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CloudKitchens Said To Have Raised $400 Million From Saudi Fund

Travis Kalanick
Photo: Marla Aufmuth / TED

According to a report from the Wall Street Journal, Saudi Arabia's sovereign wealth fund has invested $400 million into CloudKitchens, a food startup led by Travis Kalanick, who is better known as a co-founder and former CEO of ride-hailing giant Uber. According to the Wall Street Journal, CloudKitchens completed an investment agreement with Saudi Arabia's wealth fund in January, and actually notched a deal that valued it at around $5 billion.

Kalanick, who is widely known for leading Uber from the ground up but amid series of controversies
that later led to his ouster, assumed a leadership role at CloudKitchens after acquiring a controlling stake for a reported $150 million early last year. As the aforementioned statement suggests, he didn't actually launch CloudKitchens from the ground up, but took a majority stake in the company shortly after his ouster from Uber.

CloudKitchens is an operator of so-called ghost kitchens, that is professional kitchens set up for the preparation of delivery-only meals. A general idea behind such kitchens is to enable already established restaurants to expand their delivery operations without putting pressure on their existing kitchens, and also do that at a lower cost thanks to flexible renting as opposed to setting up their own facilities. Using a ghost kitchen theoretically frees up a restaurant from possible pains of handling food deliveries from its main kitchen, and also lets it get into new neighborhoods at lower cost. The need for such service arose in response to the rapid growth in demand for restaurant delivery meals, and has already attracted several companies, of which CloudKitchens is one.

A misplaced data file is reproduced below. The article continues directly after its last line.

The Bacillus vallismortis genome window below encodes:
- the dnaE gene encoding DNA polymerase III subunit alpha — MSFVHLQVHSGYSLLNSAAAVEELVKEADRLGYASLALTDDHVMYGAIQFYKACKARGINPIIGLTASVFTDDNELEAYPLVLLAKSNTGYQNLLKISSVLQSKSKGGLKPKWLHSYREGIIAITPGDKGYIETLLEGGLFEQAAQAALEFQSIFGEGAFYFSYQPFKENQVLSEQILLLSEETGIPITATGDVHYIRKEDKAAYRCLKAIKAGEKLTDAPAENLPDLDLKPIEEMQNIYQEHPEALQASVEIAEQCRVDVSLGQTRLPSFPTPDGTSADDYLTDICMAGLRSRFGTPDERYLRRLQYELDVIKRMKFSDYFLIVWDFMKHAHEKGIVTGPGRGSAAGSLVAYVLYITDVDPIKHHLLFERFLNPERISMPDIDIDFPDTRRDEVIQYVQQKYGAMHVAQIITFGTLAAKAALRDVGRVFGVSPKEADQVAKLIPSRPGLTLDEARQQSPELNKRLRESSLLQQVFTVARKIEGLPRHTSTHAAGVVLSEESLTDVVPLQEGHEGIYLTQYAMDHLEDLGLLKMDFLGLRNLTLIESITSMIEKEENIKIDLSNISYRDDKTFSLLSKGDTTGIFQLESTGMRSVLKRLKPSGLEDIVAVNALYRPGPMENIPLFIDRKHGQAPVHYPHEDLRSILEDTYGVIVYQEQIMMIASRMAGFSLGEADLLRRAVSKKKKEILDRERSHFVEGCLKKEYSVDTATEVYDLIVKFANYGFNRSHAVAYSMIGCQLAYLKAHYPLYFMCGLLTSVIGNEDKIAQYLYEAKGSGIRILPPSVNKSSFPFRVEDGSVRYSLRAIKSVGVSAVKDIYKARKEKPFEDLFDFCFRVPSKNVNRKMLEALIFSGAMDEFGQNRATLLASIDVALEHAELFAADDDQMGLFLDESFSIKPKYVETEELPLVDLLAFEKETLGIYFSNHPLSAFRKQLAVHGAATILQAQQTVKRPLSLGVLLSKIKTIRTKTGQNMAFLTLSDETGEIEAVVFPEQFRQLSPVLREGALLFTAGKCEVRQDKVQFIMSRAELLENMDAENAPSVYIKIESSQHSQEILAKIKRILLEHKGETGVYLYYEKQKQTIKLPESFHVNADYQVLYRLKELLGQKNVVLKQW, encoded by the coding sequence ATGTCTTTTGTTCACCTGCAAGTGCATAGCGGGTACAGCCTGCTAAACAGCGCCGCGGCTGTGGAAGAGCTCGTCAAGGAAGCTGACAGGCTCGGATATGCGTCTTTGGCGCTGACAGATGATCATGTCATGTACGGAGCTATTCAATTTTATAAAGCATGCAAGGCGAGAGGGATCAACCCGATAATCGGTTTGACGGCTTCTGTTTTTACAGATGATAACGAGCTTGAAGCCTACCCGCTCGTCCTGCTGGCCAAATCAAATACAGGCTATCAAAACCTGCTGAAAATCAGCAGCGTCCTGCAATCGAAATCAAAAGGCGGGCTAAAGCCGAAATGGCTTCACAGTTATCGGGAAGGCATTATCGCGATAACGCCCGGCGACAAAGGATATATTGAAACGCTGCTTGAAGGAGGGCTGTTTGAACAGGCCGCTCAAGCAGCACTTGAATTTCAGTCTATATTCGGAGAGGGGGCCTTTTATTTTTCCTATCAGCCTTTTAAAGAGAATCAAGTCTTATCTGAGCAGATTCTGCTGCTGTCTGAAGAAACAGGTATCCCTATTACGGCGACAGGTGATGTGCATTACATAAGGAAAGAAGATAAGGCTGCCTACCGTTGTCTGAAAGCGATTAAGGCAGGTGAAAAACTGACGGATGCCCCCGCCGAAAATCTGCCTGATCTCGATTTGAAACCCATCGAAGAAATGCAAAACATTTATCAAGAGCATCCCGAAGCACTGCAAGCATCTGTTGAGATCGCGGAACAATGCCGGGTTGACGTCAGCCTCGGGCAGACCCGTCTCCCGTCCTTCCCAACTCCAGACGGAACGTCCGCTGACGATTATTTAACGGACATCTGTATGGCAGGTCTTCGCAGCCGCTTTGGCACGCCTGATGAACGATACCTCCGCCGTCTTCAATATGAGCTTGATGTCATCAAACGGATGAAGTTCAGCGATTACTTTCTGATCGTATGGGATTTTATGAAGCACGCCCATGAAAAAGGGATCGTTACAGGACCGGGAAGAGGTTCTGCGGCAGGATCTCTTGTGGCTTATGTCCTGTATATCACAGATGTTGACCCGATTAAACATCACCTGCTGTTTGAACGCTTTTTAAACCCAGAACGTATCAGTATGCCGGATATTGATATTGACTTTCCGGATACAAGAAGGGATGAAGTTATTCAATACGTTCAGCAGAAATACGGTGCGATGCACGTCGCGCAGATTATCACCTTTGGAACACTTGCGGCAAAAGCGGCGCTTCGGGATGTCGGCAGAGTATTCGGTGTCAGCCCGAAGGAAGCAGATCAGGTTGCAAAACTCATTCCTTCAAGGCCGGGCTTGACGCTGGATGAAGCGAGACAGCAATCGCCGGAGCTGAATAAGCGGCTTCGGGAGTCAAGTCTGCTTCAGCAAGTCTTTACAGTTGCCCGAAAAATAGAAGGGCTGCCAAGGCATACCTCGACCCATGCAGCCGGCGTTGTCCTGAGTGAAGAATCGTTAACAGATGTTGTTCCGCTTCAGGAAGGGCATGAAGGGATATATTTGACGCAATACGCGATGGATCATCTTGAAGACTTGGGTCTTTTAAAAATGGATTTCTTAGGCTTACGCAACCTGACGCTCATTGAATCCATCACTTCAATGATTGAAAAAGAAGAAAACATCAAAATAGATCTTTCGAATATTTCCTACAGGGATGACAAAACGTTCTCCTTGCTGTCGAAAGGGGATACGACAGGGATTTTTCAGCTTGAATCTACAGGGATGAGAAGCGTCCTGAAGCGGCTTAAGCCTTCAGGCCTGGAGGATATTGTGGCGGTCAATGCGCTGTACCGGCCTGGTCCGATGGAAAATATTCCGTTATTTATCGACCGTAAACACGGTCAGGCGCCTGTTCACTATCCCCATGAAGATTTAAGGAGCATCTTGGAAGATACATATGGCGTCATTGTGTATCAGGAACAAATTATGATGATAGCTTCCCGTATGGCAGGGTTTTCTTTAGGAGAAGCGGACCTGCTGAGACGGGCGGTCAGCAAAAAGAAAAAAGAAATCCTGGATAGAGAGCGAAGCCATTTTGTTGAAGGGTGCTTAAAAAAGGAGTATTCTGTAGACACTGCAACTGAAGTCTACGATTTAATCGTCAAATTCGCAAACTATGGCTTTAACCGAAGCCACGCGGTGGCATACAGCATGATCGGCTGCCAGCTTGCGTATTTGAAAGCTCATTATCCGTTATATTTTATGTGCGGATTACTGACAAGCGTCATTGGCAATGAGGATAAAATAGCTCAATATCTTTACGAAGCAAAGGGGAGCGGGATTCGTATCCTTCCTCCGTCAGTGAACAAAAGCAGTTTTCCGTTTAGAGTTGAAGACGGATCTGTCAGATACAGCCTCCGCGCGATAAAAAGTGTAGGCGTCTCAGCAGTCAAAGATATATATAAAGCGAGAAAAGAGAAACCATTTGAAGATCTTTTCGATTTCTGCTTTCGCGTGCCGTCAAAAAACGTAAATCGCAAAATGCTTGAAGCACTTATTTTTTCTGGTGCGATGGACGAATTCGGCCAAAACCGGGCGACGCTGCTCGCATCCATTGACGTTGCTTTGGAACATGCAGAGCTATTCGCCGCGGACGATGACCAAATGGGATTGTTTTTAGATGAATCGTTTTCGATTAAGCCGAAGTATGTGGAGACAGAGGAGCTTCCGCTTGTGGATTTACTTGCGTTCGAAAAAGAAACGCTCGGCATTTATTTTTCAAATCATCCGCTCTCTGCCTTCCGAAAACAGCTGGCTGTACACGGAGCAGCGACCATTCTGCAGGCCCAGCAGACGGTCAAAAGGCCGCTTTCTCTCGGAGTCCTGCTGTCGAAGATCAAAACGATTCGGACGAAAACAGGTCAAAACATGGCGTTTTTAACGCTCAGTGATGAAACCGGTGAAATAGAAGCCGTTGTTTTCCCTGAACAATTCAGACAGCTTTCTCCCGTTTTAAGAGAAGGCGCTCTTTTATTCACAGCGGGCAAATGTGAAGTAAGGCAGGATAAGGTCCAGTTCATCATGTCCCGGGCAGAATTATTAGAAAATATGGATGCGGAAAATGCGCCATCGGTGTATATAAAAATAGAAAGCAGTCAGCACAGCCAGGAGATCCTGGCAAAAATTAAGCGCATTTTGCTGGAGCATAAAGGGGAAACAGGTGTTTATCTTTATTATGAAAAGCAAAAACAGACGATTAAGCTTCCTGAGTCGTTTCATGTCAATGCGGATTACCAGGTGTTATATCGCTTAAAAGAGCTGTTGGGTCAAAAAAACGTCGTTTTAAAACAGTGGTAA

Restaurants aren't the only parties that theoretically benefit from the use of so-called ghost kitchens. Food entrepreneurs who are looking for fast and expensive ways to test concepts and build their brand could also leverage such service for better business.

A situation where the government of Saudi Arabia backs a Kalanick-led startup doesn't look far-fetched, given its previous investment in Uber. In 2016, Uber took a $3.5 billion investment from Saudi Arabia's Public Investment Fund (PIF), a deal that gave the head of the sovereign wealth fund, Yasir Al-Rumayyan, a board seat at Uber. Kalanick, even after his ouster, also holds a board seat at Uber, making it plausible that was where talks of CloudKitchens' investment began. What actually feels surprising is a $5 billion valuation, which would place CloudKitchens as one of the highest-valued startups in the U.S., and one that reached such valuation in a short time (after just a year of being majorly acquired for a reported $150 million).

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